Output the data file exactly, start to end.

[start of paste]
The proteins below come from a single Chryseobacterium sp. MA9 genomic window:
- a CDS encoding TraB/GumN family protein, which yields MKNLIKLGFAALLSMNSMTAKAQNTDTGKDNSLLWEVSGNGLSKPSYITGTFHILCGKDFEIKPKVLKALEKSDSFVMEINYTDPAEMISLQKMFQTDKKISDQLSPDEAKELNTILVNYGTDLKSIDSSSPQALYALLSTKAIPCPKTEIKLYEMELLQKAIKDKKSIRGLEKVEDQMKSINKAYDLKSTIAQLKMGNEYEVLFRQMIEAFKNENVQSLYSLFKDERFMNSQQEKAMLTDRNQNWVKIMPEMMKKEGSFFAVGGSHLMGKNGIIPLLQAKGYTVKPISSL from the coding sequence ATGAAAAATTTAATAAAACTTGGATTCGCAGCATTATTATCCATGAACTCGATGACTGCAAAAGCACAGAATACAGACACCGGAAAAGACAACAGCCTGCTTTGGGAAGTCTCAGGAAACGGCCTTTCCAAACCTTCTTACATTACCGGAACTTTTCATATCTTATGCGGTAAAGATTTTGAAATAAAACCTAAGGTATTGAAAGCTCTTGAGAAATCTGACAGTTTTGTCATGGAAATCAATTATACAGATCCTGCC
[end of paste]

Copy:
The proteins below come from a single Chryseobacterium sp. MA9 genomic window:
- a CDS encoding TraB/GumN family protein, which yields MKNLIKLGFAALLSMNSMTAKAQNTDTGKDNSLLWEVSGNGLSKPSYITGTFHILCGKDFEIKPKVLKALEKSDSFVMEINYTDPAEMISLQKMFQTDKKISDQLSPDEAKELNTILVNYGTDLKSIDSSSPQALYALLSTKAIPCPKTEIKLYEMELLQKAIKDKKSIRGLEKVEDQMKSINKAYDLKSTIAQLKMGNEYEVLFRQMIEAFKNENVQSLYSLFKDERFMNSQQEKAMLTDRNQNWVKIMPEMMKKEGSFFAVGGSHLMGKNGIIPLLQAKGYTVKPISSL from the coding sequence ATGAAAAATTTAATAAAACTTGGATTCGCAGCATTATTATCCATGAACTCGATGACTGCAAAAGCACAGAATACAGACACCGGAAAAGACAACAGCCTGCTTTGGGAAGTCTCAGGAAACGGCCTTTCCAAACCTTCTTACATTACCGGAACTTTTCATATCTTATGCGGTAAAGATTTTGAAATAAAACCTAAGGTATTGAAAGCTCTTGAGAAATCTGACAGTTTTGTCATGGAAATCAATTATACAGATCCTGCC